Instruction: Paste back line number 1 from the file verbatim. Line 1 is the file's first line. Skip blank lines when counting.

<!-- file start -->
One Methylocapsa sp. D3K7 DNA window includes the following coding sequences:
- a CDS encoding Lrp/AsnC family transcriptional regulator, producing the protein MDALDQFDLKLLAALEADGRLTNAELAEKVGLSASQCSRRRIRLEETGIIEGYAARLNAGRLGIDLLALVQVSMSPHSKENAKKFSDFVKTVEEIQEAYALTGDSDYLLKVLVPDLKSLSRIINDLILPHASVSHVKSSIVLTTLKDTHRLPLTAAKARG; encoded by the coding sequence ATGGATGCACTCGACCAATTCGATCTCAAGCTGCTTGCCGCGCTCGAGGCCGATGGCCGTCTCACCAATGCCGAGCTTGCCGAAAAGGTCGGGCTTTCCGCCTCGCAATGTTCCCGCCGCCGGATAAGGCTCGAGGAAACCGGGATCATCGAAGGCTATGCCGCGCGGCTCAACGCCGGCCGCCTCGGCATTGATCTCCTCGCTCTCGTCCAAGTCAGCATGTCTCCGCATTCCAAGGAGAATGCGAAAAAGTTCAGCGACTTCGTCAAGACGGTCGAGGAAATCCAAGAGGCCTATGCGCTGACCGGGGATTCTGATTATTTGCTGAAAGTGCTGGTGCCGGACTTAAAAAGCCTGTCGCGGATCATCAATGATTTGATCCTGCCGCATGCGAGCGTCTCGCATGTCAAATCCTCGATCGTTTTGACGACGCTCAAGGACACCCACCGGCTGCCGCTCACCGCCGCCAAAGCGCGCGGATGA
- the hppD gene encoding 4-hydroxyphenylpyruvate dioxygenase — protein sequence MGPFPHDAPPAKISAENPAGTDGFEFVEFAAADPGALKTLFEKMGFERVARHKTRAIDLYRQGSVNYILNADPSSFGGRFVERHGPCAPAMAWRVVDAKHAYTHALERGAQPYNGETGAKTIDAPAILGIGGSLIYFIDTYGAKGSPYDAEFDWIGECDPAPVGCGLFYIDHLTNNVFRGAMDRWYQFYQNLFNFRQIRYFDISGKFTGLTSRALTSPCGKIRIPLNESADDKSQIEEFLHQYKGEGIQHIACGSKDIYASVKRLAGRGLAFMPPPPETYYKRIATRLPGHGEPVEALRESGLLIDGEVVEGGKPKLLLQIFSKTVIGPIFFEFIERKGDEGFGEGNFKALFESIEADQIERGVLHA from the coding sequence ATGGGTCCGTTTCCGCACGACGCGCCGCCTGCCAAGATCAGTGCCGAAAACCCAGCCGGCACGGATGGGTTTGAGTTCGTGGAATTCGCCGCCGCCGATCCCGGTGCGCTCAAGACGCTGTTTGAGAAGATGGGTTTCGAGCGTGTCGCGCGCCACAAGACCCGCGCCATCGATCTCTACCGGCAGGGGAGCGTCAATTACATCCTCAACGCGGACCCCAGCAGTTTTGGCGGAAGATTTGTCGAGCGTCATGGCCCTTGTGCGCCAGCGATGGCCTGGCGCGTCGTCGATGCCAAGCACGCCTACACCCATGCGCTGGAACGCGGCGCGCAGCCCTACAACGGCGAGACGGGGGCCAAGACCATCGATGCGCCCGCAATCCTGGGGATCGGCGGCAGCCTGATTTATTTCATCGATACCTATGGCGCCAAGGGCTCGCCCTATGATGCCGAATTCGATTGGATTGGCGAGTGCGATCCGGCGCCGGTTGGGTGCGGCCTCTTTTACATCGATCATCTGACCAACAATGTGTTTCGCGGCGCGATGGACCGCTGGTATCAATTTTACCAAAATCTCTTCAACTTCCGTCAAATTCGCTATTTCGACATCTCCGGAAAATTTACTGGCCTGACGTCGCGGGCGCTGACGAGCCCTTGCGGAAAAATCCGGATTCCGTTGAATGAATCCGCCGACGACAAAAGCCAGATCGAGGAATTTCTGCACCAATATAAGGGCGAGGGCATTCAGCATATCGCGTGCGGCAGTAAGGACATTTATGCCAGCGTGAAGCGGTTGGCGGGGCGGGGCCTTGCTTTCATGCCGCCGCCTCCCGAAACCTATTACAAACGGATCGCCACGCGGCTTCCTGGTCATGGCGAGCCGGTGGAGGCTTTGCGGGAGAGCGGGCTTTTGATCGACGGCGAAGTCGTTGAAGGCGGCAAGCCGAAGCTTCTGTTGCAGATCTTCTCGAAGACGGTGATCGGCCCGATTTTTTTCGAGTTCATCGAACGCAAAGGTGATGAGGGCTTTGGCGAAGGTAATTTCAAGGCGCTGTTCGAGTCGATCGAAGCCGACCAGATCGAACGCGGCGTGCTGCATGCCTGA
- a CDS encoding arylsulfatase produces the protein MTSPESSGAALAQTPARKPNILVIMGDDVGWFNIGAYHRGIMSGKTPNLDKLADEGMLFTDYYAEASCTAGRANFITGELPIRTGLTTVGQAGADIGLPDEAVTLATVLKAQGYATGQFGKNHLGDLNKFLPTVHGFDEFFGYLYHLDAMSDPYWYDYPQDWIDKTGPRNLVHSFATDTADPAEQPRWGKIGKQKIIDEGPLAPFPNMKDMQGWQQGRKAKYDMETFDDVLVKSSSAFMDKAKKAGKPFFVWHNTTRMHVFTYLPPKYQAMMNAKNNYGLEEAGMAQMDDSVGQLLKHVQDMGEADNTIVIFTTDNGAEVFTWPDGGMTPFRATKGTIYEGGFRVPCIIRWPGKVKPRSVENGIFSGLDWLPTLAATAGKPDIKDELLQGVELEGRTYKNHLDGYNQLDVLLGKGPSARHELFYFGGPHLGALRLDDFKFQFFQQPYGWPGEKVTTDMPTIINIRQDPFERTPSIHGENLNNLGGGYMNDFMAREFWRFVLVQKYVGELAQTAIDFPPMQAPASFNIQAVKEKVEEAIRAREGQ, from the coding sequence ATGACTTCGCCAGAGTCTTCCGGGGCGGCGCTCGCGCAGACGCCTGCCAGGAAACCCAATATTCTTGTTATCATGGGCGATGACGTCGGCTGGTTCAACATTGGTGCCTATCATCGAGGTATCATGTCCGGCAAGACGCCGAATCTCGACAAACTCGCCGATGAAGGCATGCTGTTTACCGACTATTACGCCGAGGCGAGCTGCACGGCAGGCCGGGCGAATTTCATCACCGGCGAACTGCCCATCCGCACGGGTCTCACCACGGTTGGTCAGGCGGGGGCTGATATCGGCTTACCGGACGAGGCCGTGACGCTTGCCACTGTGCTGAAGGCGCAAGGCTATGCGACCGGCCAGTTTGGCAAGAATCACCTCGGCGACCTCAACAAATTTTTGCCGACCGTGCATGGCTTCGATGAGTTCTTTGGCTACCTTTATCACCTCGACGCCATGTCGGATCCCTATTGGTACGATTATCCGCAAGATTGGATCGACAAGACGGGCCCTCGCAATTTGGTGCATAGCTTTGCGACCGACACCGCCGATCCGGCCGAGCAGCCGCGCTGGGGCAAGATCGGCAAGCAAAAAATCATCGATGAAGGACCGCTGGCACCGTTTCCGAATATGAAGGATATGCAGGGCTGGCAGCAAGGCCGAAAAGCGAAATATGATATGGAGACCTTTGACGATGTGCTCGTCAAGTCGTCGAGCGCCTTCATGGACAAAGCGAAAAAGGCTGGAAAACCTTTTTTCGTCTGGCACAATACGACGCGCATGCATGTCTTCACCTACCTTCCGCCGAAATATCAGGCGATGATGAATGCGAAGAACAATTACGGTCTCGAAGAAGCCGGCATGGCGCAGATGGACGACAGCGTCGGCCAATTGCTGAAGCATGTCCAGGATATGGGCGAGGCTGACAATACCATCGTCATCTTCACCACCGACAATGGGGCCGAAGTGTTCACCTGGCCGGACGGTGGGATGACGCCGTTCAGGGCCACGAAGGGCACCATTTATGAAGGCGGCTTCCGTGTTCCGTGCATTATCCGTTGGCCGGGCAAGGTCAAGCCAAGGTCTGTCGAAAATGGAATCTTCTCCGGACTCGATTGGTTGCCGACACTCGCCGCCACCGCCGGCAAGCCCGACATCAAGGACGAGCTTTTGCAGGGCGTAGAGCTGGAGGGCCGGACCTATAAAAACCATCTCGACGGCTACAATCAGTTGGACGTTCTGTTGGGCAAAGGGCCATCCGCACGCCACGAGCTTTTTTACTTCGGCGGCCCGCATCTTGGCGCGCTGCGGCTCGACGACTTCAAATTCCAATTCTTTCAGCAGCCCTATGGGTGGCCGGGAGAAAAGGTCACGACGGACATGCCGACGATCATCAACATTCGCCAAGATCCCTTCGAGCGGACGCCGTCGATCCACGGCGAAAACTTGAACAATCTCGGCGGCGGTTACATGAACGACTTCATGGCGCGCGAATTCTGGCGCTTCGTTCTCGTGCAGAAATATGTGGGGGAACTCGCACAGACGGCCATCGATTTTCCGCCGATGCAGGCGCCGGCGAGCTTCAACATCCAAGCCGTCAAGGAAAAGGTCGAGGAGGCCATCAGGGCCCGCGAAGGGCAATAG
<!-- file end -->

One Methylocapsa sp. D3K7 DNA window includes the following coding sequences: